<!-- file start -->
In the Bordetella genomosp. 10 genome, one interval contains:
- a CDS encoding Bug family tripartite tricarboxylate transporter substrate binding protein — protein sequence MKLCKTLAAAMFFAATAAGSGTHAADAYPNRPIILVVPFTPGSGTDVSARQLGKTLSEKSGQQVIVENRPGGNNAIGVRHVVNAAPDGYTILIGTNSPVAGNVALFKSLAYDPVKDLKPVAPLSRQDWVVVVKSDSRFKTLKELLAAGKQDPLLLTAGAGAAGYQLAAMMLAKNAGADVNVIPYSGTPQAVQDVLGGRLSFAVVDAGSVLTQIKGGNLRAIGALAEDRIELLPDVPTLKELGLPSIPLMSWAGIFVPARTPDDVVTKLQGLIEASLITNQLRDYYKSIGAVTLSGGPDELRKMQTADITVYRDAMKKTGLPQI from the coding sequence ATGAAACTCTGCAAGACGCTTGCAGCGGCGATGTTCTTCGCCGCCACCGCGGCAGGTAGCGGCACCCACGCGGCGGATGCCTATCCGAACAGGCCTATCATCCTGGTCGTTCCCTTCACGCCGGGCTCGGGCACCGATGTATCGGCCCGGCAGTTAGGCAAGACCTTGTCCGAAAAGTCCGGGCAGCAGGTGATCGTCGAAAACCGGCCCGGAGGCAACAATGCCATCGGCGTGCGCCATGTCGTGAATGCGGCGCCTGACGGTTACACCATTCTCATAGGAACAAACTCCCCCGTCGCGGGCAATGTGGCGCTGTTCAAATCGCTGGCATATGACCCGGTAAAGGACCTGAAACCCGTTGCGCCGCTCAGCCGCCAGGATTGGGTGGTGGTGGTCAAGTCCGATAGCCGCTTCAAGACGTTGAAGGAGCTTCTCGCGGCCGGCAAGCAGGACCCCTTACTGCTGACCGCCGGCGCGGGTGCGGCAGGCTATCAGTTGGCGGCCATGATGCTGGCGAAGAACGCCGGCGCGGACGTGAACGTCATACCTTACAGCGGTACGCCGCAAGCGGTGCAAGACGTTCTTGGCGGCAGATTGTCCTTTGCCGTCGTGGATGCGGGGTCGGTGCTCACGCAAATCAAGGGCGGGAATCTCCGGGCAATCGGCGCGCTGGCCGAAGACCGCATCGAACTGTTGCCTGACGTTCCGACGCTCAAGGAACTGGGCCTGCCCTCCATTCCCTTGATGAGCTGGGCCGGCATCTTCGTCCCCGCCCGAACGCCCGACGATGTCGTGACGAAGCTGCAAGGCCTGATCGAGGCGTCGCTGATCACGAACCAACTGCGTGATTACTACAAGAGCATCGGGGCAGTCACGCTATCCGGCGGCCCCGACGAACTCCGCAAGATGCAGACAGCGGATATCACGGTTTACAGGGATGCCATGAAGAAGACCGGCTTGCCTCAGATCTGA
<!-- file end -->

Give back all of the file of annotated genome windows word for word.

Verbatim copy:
In the Bordetella genomosp. 10 genome, one interval contains:
- a CDS encoding Bug family tripartite tricarboxylate transporter substrate binding protein — protein sequence MKLCKTLAAAMFFAATAAGSGTHAADAYPNRPIILVVPFTPGSGTDVSARQLGKTLSEKSGQQVIVENRPGGNNAIGVRHVVNAAPDGYTILIGTNSPVAGNVALFKSLAYDPVKDLKPVAPLSRQDWVVVVKSDSRFKTLKELLAAGKQDPLLLTAGAGAAGYQLAAMMLAKNAGADVNVIPYSGTPQAVQDVLGGRLSFAVVDAGSVLTQIKGGNLRAIGALAEDRIELLPDVPTLKELGLPSIPLMSWAGIFVPARTPDDVVTKLQGLIEASLITNQLRDYYKSIGAVTLSGGPDELRKMQTADITVYRDAMKKTGLPQI from the coding sequence ATGAAACTCTGCAAGACGCTTGCAGCGGCGATGTTCTTCGCCGCCACCGCGGCAGGTAGCGGCACCCACGCGGCGGATGCCTATCCGAACAGGCCTATCATCCTGGTCGTTCCCTTCACGCCGGGCTCGGGCACCGATGTATCGGCCCGGCAGTTAGGCAAGACCTTGTCCGAAAAGTCCGGGCAGCAGGTGATCGTCGAAAACCGGCCCGGAGGCAACAATGCCATCGGCGTGCGCCATGTCGTGAATGCGGCGCCTGACGGTTACACCATTCTCATAGGAACAAACTCCCCCGTCGCGGGCAATGTGGCGCTGTTCAAATCGCTGGCATATGACCCGGTAAAGGACCTGAAACCCGTTGCGCCGCTCAGCCGCCAGGATTGGGTGGTGGTGGTCAAGTCCGATAGCCGCTTCAAGACGTTGAAGGAGCTTCTCGCGGCCGGCAAGCAGGACCCCTTACTGCTGACCGCCGGCGCGGGTGCGGCAGGCTATCAGTTGGCGGCCATGATGCTGGCGAAGAACGCCGGCGCGGACGTGAACGTCATACCTTACAGCGGTACGCCGCAAGCGGTGCAAGACGTTCTTGGCGGCAGATTGTCCTTTGCCGTCGTGGATGCGGGGTCGGTGCTCACGCAAATCAAGGGCGGGAATCTCCGGGCAATCGGCGCGCTGGCCGAAGACCGCATCGAACTGTTGCCTGACGTTCCGACGCTCAAGGAACTGGGCCTGCCCTCCATTCCCTTGATGAGCTGGGCCGGCATCTTCGTCCCCGCCCGAACGCCCGACGATGTCGTGACGAAGCTGCAAGGCCTGATCGAGGCGTCGCTGATCACGAACCAACTGCGTGATTACTACAAGAGCATCGGGGCAGTCACGCTATCCGGCGGCCCCGACGAACTCCGCAAGATGCAGACAGCGGATATCACGGTTTACAGGGATGCCATGAAGAAGACCGGCTTGCCTCAGATCTGA